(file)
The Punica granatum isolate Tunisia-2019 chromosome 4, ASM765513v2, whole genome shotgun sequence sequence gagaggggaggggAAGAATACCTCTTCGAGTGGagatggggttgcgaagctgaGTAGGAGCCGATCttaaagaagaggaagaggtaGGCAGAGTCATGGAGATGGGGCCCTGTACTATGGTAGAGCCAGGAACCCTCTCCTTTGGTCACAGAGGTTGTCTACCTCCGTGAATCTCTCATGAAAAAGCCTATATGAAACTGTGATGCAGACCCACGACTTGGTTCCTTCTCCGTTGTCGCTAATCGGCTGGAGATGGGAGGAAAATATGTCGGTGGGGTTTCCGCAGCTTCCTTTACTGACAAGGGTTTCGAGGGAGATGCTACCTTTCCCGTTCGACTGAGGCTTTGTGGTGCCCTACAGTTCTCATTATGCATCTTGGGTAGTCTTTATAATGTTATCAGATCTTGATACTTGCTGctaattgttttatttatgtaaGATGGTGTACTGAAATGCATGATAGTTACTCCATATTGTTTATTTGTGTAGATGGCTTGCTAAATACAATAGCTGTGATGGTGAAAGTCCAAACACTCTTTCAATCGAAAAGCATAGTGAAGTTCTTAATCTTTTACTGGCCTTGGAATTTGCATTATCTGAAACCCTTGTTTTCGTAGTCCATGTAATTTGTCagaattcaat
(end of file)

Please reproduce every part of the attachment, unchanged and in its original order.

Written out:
The Punica granatum isolate Tunisia-2019 chromosome 4, ASM765513v2, whole genome shotgun sequence sequence gagaggggaggggAAGAATACCTCTTCGAGTGGagatggggttgcgaagctgaGTAGGAGCCGATCttaaagaagaggaagaggtaGGCAGAGTCATGGAGATGGGGCCCTGTACTATGGTAGAGCCAGGAACCCTCTCCTTTGGTCACAGAGGTTGTCTACCTCCGTGAATCTCTCATGAAAAAGCCTATATGAAACTGTGATGCAGACCCACGACTTGGTTCCTTCTCCGTTGTCGCTAATCGGCTGGAGATGGGAGGAAAATATGTCGGTGGGGTTTCCGCAGCTTCCTTTACTGACAAGGGTTTCGAGGGAGATGCTACCTTTCCCGTTCGACTGAGGCTTTGTGGTGCCCTACAGTTCTCATTATGCATCTTGGGTAGTCTTTATAATGTTATCAGATCTTGATACTTGCTGctaattgttttatttatgtaaGATGGTGTACTGAAATGCATGATAGTTACTCCATATTGTTTATTTGTGTAGATGGCTTGCTAAATACAATAGCTGTGATGGTGAAAGTCCAAACACTCTTTCAATCGAAAAGCATAGTGAAGTTCTTAATCTTTTACTGGCCTTGGAATTTGCATTATCTGAAACCCTTGTTTTCGTAGTCCATGTAATTTGTCagaattcaat